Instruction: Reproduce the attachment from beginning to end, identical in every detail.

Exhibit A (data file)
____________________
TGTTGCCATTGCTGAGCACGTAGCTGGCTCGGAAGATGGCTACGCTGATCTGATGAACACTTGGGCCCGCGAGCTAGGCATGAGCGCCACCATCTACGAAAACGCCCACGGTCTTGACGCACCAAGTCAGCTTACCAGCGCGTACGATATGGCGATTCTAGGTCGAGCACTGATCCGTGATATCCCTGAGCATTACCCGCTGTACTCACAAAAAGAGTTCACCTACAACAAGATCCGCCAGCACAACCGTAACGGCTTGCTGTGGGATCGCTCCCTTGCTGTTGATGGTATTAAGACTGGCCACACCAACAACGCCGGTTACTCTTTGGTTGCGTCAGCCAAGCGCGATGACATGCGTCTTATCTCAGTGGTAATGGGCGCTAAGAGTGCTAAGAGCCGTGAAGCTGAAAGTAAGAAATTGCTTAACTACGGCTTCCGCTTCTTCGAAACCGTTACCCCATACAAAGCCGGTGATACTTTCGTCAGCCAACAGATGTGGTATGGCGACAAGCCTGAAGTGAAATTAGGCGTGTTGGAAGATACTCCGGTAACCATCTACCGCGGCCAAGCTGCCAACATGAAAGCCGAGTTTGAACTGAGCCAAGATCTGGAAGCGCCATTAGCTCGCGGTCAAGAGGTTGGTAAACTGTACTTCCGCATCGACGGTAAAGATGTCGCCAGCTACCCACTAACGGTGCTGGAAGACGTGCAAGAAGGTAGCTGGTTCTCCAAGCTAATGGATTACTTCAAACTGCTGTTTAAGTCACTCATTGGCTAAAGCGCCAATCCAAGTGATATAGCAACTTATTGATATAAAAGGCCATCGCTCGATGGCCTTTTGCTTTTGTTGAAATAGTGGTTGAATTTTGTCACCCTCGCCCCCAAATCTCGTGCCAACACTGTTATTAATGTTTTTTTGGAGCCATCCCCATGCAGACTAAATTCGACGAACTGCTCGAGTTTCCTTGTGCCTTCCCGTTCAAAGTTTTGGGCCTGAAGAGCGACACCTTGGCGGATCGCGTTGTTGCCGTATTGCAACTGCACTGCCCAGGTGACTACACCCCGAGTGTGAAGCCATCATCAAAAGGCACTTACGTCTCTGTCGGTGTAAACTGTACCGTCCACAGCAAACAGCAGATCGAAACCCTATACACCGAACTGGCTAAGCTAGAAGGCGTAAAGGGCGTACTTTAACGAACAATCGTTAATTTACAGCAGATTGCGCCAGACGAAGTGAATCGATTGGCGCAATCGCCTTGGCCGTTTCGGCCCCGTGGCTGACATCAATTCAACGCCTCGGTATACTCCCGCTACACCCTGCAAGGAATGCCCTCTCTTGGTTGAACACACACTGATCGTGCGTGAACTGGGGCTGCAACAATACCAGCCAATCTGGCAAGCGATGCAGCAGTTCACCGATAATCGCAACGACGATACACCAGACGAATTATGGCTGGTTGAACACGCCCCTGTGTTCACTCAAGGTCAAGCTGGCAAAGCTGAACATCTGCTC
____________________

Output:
TGTTGCCATTGCTGAGCACGTAGCTGGCTCGGAAGATGGCTACGCTGATCTGATGAACACTTGGGCCCGCGAGCTAGGCATGAGCGCCACCATCTACGAAAACGCCCACGGTCTTGACGCACCAAGTCAGCTTACCAGCGCGTACGATATGGCGATTCTAGGTCGAGCACTGATCCGTGATATCCCTGAGCATTACCCGCTGTACTCACAAAAAGAGTTCACCTACAACAAGATCCGCCAGCACAACCGTAACGGCTTGCTGTGGGATCGCTCCCTTGCTGTTGATGGTATTAAGACTGGCCACACCAACAACGCCGGTTACTCTTTGGTTGCGTCAGCCAAGCGCGATGACATGCGTCTTATCTCAGTGGTAATGGGCGCTAAGAGTGCTAAGAGCCGTGAAGCTGAAAGTAAGAAATTGCTTAACTACGGCTTCCGCTTCTTCGAAACCGTTACCCCATACAAAGCCGGTGATACTTTCGTCAGCCAACAGATGTGGTATGGCGACAAGCCTGAAGTGAAATTAGGCGTGTTGGAAGATACTCCGGTAACCATCTACCGCGGCCAAGCTGCCAACATGAAAGCCGAGTTTGAACTGAGCCAAGATCTGGAAGCGCCATTAGCTCGCGGTCAAGAGGTTGGTAAACTGTACTTCCGCATCGACGGTAAAGATGTCGCCAGCTACCCACTAACGGTGCTGGAAGACGTGCAAGAAGGTAGCTGGTTCTCCAAGCTAATGGATTACTTCAAACTGCTGTTTAAGTCACTCATTGGCTAAAGCGCCAATCCAAGTGATATAGCAACTTATTGATATAAAAGGCCATCGCTCGATGGCCTTTTGCTTTTGTTGAAATAGTGGTTGAATTTTGTCACCCTCGCCCCCAAATCTCGTGCCAACACTGTTATTAATGTTTTTTTGGAGCCATCCCCATGCAGACTAAATTCGACGAACTGCTCGAGTTTCCTTGTGCCTTCCCGTTCAAAGTTTTGGGCCTGAAGAGCGACACCTTGGCGGATCGCGTTGTTGCCGTATTGCAACTGCACTGCCCAGGTGACTACACCCCGAGTGTGAAGCCATCATCAAAAGGCACTTACGTCTCTGTCGGTGTAAACTGTACCGTCCACAGCAAACAGCAGATCGAAACCCTATACACCGAACTGGCTAAGCTAGAAGGCGTAAAGGGCGTACTTTAACGAACAATCGTTAATTTACAGCAGATTGCGCCAGACGAAGTGAATCGATTGGCGCAATCGCCTTGGCCGTTTCGGCCCCGTGGCTGACATCAATTCAACGCCTCGGTATACTCCCGCTACACCCTGCAAGGAATGCCCTCTCTTGGTTGAACACACACTGATCGTGCGTGAACTGGGGCTGCAACAATACCAGCCAATCTGGCAAGCGATGCAGCAGTTCACCGATAATCGCAACGACGATACACCAGACGAATTATGGCTGGTTGAACACGCCCCTGTGTTCACTCAAGGTCAAGCTGGCAAAGCTGAACATCTGCTC